204. Paper Prepared in the Central Intelligence Agency1


  • Query on Chilean Intelligence Shifts

1. INR and reporting components of the US Embassy in Santiago agree with us that there is no way to determine whether the National [Page 615] Information Center (CNI) will differ substantially from its predecessor, the National Intelligence Directorate (DINA).2 The critical factor, as INR specifically noted, is not so much to be found in the legal framework as in the decisions of President Pinochet and events in Chile. We concur in this view.

2. We were requested by the White House,3 however, to provide an assessment of Pinochet’s decision, i.e. our best guess as to whether or not we thought the Chilean government is moving sincerely to prevent abuses or merely resorting to subterfuge. [less than 1 line not declassified] the move “appears to represent a genuine effort to curtail human rights abuses.”4 Of course, we cannot flatly predict how Chile’s security services will act under the new mandate, but [less than 1 line not declassified] we are inclined to be positive. We do not expect high officials of the government to condone further excesses such as torture or illegal disappearance, although isolated cases could still occur. If the security situation in Chile deteriorates—which is unlikely—the possibility of retrogression in the human rights field would increase.

3. In our view, the matter boils down to how one perceives Chilean intentions. We agree with the embassy that the Pinochet government “cannot help but recognize that it must persuade its skeptical friends of its sincerity in ‘dissolving’ DINA.”5 We believe, on balance, that the risks of allowing repressive practices to recur are too great; the new organization would quickly find itself under even stronger attack than DINA. In our view, Chile cannot afford to gamble on the inevitable backlash that would undo efforts to improve its international standing, particularly its relations with the US.

4. In conclusion, we think that INR side-stepped making a firm judgment on the matter, going only as far as expressing some degree of skepticism. We have noted in today’s INR NODIS Morning Summary a somewhat altered view; the dissolution of DINA is now seen by INR [Page 616] as “the first stage of a major policy shift.”6 In addition, INR reports that Chilean Cardinal Silva—a strong critic of Pinochet—told the US Embassy that he considers the change to be a positive step.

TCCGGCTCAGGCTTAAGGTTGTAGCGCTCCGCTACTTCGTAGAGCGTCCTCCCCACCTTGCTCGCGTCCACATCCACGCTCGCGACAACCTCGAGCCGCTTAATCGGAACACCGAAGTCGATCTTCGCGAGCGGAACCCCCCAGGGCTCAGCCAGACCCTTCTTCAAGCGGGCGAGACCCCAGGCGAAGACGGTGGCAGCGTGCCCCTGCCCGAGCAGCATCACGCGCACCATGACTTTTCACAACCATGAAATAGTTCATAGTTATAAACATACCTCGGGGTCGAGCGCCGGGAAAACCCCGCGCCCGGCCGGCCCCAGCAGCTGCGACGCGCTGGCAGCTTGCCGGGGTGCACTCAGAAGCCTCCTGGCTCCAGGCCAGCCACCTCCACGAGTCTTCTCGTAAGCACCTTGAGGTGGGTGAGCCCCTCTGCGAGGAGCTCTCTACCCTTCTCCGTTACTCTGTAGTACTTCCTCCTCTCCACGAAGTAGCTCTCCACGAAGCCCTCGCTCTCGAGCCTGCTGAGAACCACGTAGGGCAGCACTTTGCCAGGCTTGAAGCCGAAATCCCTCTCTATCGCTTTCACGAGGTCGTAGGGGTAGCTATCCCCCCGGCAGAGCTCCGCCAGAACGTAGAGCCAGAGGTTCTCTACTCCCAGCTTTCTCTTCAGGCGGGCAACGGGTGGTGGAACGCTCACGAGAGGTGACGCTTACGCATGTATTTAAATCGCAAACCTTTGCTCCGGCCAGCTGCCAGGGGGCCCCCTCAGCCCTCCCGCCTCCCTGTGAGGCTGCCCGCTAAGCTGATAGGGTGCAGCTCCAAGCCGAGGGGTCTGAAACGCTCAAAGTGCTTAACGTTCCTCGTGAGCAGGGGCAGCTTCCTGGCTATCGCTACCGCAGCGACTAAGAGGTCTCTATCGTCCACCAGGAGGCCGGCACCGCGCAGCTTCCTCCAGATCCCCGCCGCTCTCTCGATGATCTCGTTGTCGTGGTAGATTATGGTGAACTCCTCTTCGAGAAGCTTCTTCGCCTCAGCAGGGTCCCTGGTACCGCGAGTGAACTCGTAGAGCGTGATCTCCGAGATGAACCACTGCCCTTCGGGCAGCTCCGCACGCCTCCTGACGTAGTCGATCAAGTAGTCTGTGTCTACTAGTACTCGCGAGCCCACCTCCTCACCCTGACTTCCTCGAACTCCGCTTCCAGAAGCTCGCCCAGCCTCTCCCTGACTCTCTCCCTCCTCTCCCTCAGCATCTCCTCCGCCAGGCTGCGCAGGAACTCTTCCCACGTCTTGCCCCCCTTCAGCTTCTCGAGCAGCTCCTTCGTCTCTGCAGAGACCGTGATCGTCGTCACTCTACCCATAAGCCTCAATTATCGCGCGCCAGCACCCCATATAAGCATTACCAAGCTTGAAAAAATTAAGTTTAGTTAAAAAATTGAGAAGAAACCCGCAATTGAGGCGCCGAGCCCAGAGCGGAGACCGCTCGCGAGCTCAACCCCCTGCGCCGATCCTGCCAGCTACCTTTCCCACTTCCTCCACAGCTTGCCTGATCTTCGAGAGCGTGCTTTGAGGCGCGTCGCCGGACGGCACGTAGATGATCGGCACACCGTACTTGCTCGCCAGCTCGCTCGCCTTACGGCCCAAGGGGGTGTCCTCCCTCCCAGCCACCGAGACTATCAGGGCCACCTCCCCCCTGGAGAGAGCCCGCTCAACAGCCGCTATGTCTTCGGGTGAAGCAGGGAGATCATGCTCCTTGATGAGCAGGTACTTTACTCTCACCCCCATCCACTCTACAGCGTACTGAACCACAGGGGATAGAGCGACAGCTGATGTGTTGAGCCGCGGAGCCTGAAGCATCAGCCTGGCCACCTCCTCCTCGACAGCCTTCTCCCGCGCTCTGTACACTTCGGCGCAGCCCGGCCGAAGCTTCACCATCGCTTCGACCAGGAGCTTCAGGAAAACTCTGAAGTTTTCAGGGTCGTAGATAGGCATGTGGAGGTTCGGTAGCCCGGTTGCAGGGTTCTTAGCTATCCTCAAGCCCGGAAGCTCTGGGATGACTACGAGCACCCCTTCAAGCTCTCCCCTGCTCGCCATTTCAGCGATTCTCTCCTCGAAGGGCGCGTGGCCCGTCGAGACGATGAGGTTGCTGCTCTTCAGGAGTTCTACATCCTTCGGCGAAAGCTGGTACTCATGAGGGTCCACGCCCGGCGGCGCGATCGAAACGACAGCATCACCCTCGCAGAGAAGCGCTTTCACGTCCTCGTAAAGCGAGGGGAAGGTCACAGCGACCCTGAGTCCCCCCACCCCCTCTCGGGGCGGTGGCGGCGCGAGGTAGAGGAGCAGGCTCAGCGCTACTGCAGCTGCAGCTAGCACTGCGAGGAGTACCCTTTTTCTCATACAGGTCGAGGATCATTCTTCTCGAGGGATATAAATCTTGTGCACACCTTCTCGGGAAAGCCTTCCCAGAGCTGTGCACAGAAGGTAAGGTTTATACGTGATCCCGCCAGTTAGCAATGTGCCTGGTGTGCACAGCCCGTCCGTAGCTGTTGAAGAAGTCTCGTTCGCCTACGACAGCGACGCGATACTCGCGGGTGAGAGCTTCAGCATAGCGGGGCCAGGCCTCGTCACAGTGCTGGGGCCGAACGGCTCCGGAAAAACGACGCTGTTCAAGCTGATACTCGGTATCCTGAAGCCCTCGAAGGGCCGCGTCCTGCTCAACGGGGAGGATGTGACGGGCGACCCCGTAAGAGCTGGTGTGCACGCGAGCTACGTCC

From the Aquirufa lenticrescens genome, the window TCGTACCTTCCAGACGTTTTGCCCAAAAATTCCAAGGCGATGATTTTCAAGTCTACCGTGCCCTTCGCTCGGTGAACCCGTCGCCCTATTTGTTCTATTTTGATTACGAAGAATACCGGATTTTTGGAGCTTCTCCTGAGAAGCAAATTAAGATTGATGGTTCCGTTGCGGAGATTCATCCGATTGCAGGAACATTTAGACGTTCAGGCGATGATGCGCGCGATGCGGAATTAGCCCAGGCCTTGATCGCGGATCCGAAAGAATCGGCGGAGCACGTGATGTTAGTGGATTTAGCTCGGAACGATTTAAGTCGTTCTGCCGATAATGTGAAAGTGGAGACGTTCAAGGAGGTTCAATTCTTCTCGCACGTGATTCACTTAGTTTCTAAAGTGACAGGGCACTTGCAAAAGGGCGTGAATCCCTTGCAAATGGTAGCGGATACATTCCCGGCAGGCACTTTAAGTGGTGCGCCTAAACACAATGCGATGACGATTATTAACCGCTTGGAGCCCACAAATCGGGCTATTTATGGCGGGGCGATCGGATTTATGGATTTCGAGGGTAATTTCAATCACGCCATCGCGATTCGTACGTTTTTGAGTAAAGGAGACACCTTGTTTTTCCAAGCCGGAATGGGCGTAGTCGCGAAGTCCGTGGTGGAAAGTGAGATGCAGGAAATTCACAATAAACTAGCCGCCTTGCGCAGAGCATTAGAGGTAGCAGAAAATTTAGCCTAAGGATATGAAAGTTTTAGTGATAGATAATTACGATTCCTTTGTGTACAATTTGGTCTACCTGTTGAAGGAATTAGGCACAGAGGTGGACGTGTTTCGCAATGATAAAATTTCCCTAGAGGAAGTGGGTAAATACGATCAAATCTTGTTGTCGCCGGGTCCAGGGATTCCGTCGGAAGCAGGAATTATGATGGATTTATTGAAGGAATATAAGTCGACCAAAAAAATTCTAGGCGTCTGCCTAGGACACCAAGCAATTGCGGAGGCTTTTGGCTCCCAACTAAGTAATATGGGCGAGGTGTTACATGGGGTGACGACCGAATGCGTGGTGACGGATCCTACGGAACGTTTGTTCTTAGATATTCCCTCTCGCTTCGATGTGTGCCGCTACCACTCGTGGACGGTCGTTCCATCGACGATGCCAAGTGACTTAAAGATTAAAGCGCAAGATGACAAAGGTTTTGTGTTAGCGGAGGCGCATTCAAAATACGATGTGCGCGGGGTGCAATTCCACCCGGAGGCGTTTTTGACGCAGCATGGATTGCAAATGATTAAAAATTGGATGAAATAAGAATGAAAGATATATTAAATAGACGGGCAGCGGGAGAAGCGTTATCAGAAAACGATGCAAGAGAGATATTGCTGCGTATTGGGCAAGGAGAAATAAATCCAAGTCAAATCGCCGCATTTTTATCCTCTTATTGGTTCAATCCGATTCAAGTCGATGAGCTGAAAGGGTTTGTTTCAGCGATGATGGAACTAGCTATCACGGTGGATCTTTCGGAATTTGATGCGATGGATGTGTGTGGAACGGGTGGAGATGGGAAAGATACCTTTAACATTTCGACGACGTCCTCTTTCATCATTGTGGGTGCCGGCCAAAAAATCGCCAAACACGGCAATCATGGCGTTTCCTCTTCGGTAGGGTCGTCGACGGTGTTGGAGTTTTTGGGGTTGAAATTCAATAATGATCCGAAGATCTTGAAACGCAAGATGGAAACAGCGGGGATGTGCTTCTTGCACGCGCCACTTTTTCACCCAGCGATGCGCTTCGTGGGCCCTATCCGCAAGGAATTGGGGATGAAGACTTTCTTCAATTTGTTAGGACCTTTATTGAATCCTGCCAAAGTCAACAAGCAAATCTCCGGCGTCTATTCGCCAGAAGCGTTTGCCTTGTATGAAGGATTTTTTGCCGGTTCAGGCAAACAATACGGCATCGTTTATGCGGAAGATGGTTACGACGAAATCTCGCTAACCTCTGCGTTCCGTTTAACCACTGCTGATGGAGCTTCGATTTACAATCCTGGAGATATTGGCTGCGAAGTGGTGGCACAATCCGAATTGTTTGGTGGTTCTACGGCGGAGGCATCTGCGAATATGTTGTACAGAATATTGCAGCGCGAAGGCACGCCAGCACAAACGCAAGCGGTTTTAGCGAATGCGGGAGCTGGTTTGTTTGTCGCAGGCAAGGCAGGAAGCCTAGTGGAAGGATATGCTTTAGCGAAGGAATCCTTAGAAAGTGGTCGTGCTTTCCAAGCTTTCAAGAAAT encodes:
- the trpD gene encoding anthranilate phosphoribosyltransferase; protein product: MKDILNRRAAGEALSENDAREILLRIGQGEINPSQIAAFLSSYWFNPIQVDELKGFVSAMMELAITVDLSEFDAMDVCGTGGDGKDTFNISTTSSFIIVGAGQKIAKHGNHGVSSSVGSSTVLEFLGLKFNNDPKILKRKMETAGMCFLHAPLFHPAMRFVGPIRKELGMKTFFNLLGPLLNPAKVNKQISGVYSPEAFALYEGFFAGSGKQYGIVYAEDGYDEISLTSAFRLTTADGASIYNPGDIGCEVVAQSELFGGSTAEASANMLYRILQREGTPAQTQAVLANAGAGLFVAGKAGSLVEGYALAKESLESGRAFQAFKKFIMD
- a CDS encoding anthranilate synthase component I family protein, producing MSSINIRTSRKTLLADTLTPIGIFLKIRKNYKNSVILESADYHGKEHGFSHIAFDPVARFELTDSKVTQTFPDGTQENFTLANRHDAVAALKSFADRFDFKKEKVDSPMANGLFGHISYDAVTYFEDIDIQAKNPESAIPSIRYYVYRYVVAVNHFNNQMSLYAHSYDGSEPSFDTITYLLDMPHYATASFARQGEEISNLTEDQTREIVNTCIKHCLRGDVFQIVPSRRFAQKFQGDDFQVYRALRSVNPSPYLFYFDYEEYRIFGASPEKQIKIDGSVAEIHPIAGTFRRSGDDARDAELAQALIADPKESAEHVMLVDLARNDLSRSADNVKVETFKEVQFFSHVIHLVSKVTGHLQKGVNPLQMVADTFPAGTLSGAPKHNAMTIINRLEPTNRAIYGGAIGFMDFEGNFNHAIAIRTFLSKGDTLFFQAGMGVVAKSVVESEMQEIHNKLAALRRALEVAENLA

(1) [less than 1 line not declassified]

(2) Amembassy 6642, Aug 12, 1977

(3) Amembassy 6818, Aug 19, 1977

(4) INR Morning Summary/Chile

  1. Source: Central Intelligence Agency, Office of Support Services (DI), Job 80T00071A, Box 10, Folder 43. Confidential. [less than 1 line not declassified].
  2. In telegram 6642 from Santiago, August 12, the Embassy reported on the abolishment of DINA and the creation of CNI. (National Archives, RG 59, Central Foreign Policy File, D770291-0576) In telegram 6818 from Santiago, August 19, the Embassy reported: “The law creating the National Information Center (CNI) deletes from its charter the blanket arrest and detention authority of its predecessor National Intelligence Directorate (DINA) and place CNI more clearly within the Ministry of Interior.” The Embassy continued: “Whether the GOC intends fundamentally to change its internal security modus operandi depends less on the legal framework (decrees can be ignored), than on a variety of factors such as events in Chile, decisions by President Pinochet, forces at work within the GOC and the external environment.” (National Archives, RG 59, Central Foreign Policy File, D770300-0492)
  3. Not found.
  4. [1 line not declassified].
  5. See telegram 6818 from Santiago, footnote 2 above.
  6. Not found.